Rear Adm. John Kirby put it this way: "Could money have been found somewhere, anywhere, to pay for the Truman's deployment? Maybe. But without the ability to transfer money from other accounts, there aren't many places from which we could have taken it without a greater cost to readiness elsewhere."
That is nonsense. The Navy does have the flexibility Adm. Kirby says they lack -- the whole operations account is trade space under sequester. And what cost to readiness where? The Navy doesn't tell us what the cancellation of this deployment allows it to protect.
It seems likely that given overall operating tempo for carriers (one at sea, two in port), deploying two was going to stress the fleet, anyway. And the requirement for two carriers in the Gulf was, and should be, subject to review, sequester or not. So maybe the timing was just serendipitous. We were going to go to one carrier anyway, and with sequestyria the order of the day, what the heck, why not offer it up now?
The Navy could have made other choices, as Adm. Kirby acknowledges. But this one was going to get attention.
Mass Communication Specialist 2nd Class Ryan D. McLearnon/U.S. Navy via Getty Images
In the absence of the Congress -- now in recess -- the Army, Navy, and Air Force have continued to litter the universe with more confetti about sequester. For those of you familiar with Carl Builder's masterful study of military service culture, these recently released documents are a fascinating look at the different cultures of the three largest military services.
The Army document is classic Army. Fifty-five pages long, it marches a division, step-by-step, through the purported impact of sequester on every state in the Union. It is an overwhelming show of force, as recommended years ago by Colin Powell. And it says these terrible things will happen: "every base will be affected," and the Army "is taking action."
The Navy document is more succinct -- only 11 pages. And it is more honest. While it describes impacts, it also calls them "representative in nature" and "potential." It does not say these things are being implemented and it more carefully lays out the assumptions that lead to the impact. The tone is cautious and independent, like the Navy.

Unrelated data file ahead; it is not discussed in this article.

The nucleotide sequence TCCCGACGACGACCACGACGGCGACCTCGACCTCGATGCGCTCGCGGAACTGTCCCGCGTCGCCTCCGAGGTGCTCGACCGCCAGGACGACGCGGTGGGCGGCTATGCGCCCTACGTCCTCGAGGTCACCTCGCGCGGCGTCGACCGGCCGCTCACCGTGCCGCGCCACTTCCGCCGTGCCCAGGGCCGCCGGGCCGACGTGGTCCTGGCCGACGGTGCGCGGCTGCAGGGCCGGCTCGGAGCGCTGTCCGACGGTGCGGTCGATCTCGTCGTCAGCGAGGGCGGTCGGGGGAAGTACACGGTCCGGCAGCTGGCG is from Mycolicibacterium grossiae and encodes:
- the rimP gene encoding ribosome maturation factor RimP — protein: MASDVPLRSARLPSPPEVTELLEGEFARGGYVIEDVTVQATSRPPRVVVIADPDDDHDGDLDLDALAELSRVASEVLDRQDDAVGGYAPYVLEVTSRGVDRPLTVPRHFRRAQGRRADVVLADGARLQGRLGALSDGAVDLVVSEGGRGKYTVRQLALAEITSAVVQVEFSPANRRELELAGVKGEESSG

And the Air Force document is classic Air Force: one page, blunt, and in your face. A simple map of the United States, with data, state-by-state, of civilian furlough numbers, lost pay, and facility projects cancelled. No text, just the facts, ma'am. Like a quick air strike on a communications node -- accurate kill, as needed.
The trouble is, of course, that sequester has not happened. The secretary has not made choices; priorities have not been allocated. But the services have been let out to make the worst case they can. Only the Navy is straightforward in saying these are "potential" impacts, and that is true not only because sequester has not happened, but because the decisions and prioritizations have not been made.
Meanwhile, one wonders why these things are the outcome, and not others, in case of sequester. For example, Tom Vanden Brook in yesterday's USA Today highlights serious doubts about the Army's $250 million program to put otherwise inadequately employed social scientists out in the battlefield to assess the "human terrain." The program is not clearly value-added, commanders think, and internal Army documents apparently reveal incidents of sexual harassment, racism, and possible fraud.
The program is doubtless funded in the same operational accounts where cuts would purportedly hit the same civil servants the Army sequester briefing warns about. In the priority-setting process, it is a perfect candidate for elimination, and all the services have the flexibility, under sequester, to make such a choice. I would readily trade a civil servant's furlough for getting rid of social scientists used in this way.
The underlying problem is that the service briefings are not plans, they betray no underlying decision-making or prioritization. They are political documents, intended to instill fear and to bring politicians to the table.
And they are not working; for all the cacophony, almost everybody in Washington thinks we will blow through National Sequester Day (March 1), issue furlough notices (DOD's go out today, in advance of sequester), and lay out a menu of cut-backs.
Then the Congress will spend March focusing on the real issue: FY 2013 spending levels and what happens by March 27, when the current continuing resolution expires. Sequester madness will step aside, and the real budget battle will get under way.
If the services are lucky, they will get funding pretty much like the past fiscal year. And Congress may provide them with more flexibility to allocate those funds than the sequester would. Then the services would have to do the real management job, instead of the Washington Monument closings they are sending out now.
U.S. Air Force
Everyone is talking about the proposal Senate Democrats are putting forward to avert a budget sequester on March 1. No text has been released yet, but this fact sheet makes it clear that this allegedly bold proposal is simply a duck. It avoids the key issues in sequestration -- especially the need for discipline in the defense budget.